Elton John's Russia Concerts to Go Ahead Despite Anti-Gay Law
The promoters deny rumors that the gigs could be canceled under Russia's controversial anti-gay legislation.
MOSCOW -- Organizers of Elton John concerts scheduled to take place in Russia late this week have denied rumors that the shows could be canceled based on the country's controversial law against "gay propaganda."
"Contrary to groundless rumors disseminated over the Internet and in the media about possible cancelation of Elton John's performances in Russia, the promoter confirms that Elton John's shows in Moscow on Dec. 6 at Crocus City Hall and in Kazan on Dec. 7 at Tatneft Arena are to be held as scheduled," SAV Entertainment, which is organizing the gigs, said on its website.
Earlier this week, The Times of London suggested that Russian authorities could ban the shows based on the law against "gay propaganda" among minors, which was enacted in Moscow earlier this year. The singer has repeatedly said that, unlike some other Western stars who refused to perform in Russia out of protest against the legislation, he would come here to voice his support for the local gay community.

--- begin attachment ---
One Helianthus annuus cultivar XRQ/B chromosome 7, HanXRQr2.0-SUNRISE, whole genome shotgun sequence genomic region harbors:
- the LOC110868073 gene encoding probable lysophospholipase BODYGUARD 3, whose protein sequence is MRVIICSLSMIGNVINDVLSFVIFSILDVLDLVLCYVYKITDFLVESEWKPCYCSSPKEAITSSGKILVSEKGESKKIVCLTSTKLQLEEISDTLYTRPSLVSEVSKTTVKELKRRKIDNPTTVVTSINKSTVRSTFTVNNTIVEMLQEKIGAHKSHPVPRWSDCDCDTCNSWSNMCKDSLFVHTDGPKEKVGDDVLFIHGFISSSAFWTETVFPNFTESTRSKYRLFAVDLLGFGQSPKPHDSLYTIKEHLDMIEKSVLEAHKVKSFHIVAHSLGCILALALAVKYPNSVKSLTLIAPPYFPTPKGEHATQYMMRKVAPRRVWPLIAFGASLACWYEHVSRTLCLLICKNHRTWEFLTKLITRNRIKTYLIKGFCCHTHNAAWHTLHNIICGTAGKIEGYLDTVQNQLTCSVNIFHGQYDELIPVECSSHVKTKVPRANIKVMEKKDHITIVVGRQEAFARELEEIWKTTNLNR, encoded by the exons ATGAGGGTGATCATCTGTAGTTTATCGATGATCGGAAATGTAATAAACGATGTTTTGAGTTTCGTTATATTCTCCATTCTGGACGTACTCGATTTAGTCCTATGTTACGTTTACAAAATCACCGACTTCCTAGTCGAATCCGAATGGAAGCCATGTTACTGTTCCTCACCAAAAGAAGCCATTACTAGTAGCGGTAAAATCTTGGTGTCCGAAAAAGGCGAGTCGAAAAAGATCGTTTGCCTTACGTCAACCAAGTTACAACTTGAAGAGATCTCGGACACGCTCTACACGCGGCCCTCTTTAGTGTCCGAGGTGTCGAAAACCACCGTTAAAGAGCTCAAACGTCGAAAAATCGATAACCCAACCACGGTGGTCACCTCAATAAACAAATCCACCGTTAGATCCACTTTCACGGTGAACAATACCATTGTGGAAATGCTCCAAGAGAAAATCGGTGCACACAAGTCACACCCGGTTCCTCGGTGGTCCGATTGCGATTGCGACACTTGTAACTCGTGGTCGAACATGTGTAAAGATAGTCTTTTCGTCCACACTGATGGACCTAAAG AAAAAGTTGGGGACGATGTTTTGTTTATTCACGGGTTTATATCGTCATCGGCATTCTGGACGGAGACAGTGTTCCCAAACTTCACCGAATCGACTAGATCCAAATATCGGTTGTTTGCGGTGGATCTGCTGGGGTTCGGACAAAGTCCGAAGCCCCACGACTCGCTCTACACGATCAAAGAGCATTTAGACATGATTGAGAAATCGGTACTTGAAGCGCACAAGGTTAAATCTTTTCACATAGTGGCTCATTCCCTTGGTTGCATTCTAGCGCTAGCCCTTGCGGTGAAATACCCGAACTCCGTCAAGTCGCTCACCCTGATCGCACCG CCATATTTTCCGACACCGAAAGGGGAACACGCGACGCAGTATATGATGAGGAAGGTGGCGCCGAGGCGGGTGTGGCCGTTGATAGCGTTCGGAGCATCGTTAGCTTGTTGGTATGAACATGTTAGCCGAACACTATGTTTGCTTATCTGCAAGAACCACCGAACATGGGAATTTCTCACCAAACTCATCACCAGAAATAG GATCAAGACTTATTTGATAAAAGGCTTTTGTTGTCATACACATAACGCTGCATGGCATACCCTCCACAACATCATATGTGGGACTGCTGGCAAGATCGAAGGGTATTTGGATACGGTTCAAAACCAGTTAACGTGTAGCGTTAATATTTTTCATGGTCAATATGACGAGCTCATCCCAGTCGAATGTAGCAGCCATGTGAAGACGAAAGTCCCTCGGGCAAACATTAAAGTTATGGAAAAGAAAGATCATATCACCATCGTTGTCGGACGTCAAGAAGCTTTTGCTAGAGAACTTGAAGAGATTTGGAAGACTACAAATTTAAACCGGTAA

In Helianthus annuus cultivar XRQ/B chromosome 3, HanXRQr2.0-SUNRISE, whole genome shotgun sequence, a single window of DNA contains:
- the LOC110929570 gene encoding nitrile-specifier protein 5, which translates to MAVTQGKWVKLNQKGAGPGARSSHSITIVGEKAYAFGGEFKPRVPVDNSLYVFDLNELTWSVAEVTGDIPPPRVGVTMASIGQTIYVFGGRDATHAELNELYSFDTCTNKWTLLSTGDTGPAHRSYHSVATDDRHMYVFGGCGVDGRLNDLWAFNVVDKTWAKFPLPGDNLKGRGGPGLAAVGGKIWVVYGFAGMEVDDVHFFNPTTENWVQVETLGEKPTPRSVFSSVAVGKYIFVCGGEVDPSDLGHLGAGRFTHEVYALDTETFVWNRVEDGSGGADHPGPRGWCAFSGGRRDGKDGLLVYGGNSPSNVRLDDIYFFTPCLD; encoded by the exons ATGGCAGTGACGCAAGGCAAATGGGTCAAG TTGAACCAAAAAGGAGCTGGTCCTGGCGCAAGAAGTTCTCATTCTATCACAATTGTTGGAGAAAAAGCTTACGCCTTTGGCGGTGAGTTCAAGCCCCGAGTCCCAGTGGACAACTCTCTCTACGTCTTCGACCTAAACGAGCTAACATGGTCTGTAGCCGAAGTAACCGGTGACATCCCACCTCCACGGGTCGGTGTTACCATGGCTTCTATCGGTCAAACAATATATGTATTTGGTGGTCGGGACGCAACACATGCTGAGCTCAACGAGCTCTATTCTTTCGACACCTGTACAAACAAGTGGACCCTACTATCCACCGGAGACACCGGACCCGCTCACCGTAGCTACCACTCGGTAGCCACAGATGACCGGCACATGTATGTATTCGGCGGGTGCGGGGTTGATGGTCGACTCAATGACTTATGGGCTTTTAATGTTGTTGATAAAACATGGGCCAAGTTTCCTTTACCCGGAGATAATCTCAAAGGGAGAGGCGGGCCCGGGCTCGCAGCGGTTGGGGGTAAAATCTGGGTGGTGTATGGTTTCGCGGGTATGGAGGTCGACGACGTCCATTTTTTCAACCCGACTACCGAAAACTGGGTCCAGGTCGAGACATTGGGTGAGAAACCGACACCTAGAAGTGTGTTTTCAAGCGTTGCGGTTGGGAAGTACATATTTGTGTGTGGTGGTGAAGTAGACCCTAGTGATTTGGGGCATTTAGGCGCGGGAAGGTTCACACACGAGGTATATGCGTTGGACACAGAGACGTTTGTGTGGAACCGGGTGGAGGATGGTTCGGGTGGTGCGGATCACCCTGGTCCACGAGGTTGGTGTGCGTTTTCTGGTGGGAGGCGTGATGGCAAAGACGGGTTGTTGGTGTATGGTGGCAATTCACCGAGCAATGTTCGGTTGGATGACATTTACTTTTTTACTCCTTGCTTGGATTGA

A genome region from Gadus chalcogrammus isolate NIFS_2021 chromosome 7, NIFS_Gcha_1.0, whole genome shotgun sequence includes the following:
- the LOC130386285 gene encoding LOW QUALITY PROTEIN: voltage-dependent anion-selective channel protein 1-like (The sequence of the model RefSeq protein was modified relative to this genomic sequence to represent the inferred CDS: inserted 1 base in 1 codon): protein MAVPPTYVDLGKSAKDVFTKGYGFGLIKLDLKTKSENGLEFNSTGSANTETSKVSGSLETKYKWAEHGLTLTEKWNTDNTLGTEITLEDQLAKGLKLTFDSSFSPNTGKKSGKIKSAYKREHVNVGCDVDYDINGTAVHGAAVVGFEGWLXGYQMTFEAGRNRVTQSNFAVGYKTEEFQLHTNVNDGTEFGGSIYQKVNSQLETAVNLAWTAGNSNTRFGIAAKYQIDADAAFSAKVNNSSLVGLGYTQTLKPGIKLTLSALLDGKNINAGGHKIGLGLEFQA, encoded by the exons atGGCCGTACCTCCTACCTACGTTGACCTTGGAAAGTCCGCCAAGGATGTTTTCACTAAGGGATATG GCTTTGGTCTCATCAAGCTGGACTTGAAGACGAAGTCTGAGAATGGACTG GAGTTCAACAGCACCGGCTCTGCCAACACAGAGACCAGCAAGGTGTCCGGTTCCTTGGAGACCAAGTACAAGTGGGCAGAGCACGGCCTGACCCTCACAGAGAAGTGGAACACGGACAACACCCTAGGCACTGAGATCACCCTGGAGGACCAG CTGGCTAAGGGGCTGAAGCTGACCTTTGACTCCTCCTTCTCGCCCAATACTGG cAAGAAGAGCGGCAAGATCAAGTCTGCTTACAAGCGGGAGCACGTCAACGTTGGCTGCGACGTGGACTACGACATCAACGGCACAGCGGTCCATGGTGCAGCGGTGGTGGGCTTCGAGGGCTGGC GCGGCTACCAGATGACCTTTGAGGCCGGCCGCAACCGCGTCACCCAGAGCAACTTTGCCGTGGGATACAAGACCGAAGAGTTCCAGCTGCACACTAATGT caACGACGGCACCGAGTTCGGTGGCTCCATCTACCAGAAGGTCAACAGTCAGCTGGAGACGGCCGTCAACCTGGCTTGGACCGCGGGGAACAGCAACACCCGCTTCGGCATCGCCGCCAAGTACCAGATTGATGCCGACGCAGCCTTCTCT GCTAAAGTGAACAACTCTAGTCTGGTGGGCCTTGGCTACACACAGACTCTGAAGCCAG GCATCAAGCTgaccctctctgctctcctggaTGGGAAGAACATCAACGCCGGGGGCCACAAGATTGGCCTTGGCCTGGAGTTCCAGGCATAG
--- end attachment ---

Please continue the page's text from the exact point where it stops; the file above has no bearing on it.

Over the last 16 months, Russian performances by Madonna and Lady Gaga, who expressed support for the gay community during their gigs, have created controversy here. The two singers' gigs in St. Petersburg in August and Dec. 2012, respectively, triggered court cases. A $10 million lawsuit against Madonna was thrown out, but the promoters of Lady Gaga's show were fined a symbolic $600.
Meanwhile, SAV Entertainment also denied The Times' claims about John's extravagant tour rider (a set of requests or demands), which allegedly included a miniature forest with live birds and diamond-adorned cutlery. The report "is false and discredits the artist's image," the promoter said.